If you're not already familiar with UNIX fork system call, here is it's function description and its entry on Wikipedia.

Basically, in sys_fork, we need to do the follow things:

  1. Copy parent's trap frame, and pass it to child thread
  2. Copy parent's address space
  3. Create child thread (using thread_fork)
  4. Copy parent's file table into child
  5. Parent returns with child's pid immediately
  6. Child returns with 0

So, let's get started.

Pass parent's trap frame to child thread

Trap frame (struct trapframe) records the exact state (e.g. registers, stack, etc.) of parent when it call fork. Since we need the child exactly the same with parent (except for return value of fork), we need child thread to start run with parent's trap frame.

So we need to pass parent's trapframe pointer to sys_fork, and store a full copy of it in kernel heap (i.e., allocated by kmalloc). Then pass the pointer to child's fork entry function (I called it child_forkentry).

Copy parent's address space

We can use the as_copy facility to do this. Note that as_copy will allocate a struct addrspace for you and also copy the address space contents, so you don't need to call as_create by yourself.

Create Child Thread

thread_fork will create a new child thread structure and copy various fields of current thread to it. Again, you don't need to call thread_create by yourself, thread_fork will call it for you. You can get the pointer of child's thread structure by the last argument of thread_fork.

Parent's and Child's fork return different values

This is the trickiest part. You may want to take a look at the end of syscall to find out the convention of return values. That is: on success, $a3 stores 0, and $v0 stores return value (or $v0:$v1 if retval is 64-bit); on failure, $a3 stores 1, and $v0 store error code.

Parent part is quite easy, after call thread_fork, just copy current thread's file table to child, and other book-keeping stuff you need to do, and finally, return with child's pid, and let syscall deal with the rest.

Child part is not that trivial. In order to let child feel that fork returns 0, we need to play with the trapframe a little bit. Remember that when we call thread_fork in parent's sys_fork, we need to pass it with an entry point together with two arguments (void* data1, unsigned long data2). As said before, I name the entry point as child_forkentry, then what should we pass to it? Obviously, one is parent's trapframe copy (lies in kernel heap buffer) and another is parent's address space!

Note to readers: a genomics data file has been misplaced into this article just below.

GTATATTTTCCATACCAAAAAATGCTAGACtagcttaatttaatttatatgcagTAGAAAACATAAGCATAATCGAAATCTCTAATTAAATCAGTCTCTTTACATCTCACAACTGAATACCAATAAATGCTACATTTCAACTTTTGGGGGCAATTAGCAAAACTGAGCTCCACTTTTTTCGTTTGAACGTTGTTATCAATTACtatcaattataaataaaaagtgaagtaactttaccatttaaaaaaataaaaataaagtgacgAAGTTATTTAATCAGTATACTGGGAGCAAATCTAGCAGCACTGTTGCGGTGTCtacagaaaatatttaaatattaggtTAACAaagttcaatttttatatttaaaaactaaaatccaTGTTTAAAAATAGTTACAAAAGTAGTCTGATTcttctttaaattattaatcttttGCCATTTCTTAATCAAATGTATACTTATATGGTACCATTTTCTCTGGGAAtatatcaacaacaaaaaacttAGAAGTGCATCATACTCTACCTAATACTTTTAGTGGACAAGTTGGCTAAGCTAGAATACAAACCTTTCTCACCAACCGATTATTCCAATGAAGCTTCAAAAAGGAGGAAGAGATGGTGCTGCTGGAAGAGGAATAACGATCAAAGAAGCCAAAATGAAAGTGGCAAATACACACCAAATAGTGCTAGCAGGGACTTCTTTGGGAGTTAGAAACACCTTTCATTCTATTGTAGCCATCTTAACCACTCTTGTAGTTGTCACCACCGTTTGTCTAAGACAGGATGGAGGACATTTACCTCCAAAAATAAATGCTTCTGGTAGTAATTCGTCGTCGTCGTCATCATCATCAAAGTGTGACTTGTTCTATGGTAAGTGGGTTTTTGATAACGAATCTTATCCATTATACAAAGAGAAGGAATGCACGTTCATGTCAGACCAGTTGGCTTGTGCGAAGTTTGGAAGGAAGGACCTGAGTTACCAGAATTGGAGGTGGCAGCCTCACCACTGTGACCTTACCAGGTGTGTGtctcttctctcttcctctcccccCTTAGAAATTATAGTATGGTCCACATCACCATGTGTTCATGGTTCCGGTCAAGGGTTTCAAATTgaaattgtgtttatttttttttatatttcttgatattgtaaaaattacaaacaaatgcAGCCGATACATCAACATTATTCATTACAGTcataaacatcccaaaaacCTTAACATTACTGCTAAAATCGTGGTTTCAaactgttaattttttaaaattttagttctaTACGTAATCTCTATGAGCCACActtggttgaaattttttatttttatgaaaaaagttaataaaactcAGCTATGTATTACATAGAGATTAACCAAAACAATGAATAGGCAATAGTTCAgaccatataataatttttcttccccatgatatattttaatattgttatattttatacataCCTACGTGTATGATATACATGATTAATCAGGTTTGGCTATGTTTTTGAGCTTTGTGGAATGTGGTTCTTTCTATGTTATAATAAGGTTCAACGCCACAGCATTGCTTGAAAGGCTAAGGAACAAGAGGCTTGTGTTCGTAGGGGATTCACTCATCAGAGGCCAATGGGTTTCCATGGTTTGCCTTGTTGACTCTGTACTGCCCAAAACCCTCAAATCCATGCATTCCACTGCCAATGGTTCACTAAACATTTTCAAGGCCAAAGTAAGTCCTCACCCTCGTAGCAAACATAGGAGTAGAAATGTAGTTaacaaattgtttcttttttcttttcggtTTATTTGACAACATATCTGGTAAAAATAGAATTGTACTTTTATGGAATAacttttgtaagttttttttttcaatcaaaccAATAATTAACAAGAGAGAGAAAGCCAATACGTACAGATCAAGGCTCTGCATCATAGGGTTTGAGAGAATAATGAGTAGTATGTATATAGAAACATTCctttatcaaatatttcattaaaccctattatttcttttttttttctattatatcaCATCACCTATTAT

Once we've decided what to pass, how to pass is depend on your preference. One way is to pass trapframe pointer as the data1, and address space pointer as data2 (with explicit type-case, of course). Another way may be we pass trapframe pointer as data1, and assign the address space pointer to $a0 since we know fork takes no arguments.


Ok, now child_forkentry becomes the first function executed when child thread got run. First, we need to modify parent's trapframe's $v0 and $a3 to make child's fork looks success and return 0. Also, don't forget to forward $epc by 4 to avoid child keep calling fork. (BTW, we don't need to do this in parent since syscall will take care of this.).

Then we need to load the address space into child's curthread->t_addrspace and activate it using as_activate. Finally, we need to call mips_usermode to return to user mode. But before that, we need to_ copy the modified trapframe from kernel heap to stack_ since mips_usermode check this (KASSERT(SAME_STACK(cpustacks[curcpu->c_number]-1, (vaddr_t)tf)). How? Before call mips_usermode, just declare a struct trapframe (note: not pointer) and copy the content into it, then use its address as parameter to call mips_usermode.


Note that thread_fork will set newly created child thread runnable and try to switch to it immediately. So it's highly possible that before thread_fork returns, the child thread is already running. This is not desired since we need to copy other stuff, like file table, to child thread after thread_fork. We definitely don't want the child thread running without a file table. So we need to prevent child thread from running until parent thread set everything up.

So we need to disable interrupts before thread_fork using splhigh, and restore the old interrupt level using splx after parent thread is done.

Update: Disable interrupt does not necessarily stop child from running. If you adopt this approach, you need to use some synchronization primitives to coordinate between parent and child.

Or better, you can modify thread_fork, copy whatever you need to copy (e.g., file table) before thread_make_runnable. Thus you won't have synchronization issue.